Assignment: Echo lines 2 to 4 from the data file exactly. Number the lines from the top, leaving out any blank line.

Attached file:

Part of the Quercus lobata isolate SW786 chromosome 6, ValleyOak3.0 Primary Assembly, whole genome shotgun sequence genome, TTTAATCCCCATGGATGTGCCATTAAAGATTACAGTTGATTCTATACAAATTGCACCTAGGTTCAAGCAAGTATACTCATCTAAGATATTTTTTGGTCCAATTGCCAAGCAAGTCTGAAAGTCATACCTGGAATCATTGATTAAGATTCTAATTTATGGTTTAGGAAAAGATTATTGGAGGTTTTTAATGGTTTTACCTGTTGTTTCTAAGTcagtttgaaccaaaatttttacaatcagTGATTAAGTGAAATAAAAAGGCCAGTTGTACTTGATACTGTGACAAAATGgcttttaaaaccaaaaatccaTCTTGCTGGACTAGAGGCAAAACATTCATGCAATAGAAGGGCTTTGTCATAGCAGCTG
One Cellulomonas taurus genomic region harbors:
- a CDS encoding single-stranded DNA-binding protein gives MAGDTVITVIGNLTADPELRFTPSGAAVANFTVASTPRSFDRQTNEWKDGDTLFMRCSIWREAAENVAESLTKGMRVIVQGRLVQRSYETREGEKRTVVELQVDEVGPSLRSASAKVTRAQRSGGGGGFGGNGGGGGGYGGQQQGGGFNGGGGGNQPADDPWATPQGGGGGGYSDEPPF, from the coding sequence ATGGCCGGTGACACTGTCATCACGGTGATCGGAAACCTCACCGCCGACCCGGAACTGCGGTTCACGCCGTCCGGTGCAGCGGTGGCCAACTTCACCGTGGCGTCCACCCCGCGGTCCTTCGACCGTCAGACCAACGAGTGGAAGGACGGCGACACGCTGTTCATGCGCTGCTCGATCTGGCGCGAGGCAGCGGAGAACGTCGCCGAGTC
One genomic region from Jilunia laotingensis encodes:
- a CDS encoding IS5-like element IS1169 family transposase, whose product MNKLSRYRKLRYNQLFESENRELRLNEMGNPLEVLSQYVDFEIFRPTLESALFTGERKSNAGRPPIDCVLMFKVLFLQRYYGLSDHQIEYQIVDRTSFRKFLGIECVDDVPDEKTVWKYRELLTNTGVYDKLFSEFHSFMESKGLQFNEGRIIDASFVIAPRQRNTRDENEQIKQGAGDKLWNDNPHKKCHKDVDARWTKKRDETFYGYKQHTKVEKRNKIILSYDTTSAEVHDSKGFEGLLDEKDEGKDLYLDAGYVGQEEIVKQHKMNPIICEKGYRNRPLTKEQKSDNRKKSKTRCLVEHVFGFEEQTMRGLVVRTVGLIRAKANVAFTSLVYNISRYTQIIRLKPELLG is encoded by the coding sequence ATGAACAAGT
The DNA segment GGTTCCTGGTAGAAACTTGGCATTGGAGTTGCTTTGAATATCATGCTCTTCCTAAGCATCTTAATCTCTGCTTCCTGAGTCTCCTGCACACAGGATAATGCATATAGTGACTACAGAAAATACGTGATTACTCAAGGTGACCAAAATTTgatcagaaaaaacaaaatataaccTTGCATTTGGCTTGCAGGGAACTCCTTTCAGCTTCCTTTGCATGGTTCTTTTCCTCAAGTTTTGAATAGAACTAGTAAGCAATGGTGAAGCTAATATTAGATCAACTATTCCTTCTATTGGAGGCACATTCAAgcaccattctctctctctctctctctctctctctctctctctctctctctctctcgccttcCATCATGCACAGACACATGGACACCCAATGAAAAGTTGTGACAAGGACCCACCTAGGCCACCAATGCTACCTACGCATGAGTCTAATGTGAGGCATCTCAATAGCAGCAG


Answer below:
One Cellulomonas taurus genomic region harbors:
- a CDS encoding single-stranded DNA-binding protein gives MAGDTVITVIGNLTADPELRFTPSGAAVANFTVASTPRSFDRQTNEWKDGDTLFMRCSIWREAAENVAESLTKGMRVIVQGRLVQRSYETREGEKRTVVELQVDEVGPSLRSASAKVTRAQRSGGGGGFGGNGGGGGGYGGQQQGGGFNGGGGGNQPADDPWATPQGGGGGGYSDEPPF, from the coding sequence ATGGCCGGTGACACTGTCATCACGGTGATCGGAAACCTCACCGCCGACCCGGAACTGCGGTTCACGCCGTCCGGTGCAGCGGTGGCCAACTTCACCGTGGCGTCCACCCCGCGGTCCTTCGACCGTCAGACCAACGAGTGGAAGGACGGCGACACGCTGTTCATGCGCTGCTCGATCTGGCGCGAGGCAGCGGAGAACGTCGCCGAGTC
One genomic region from Jilunia laotingensis encodes: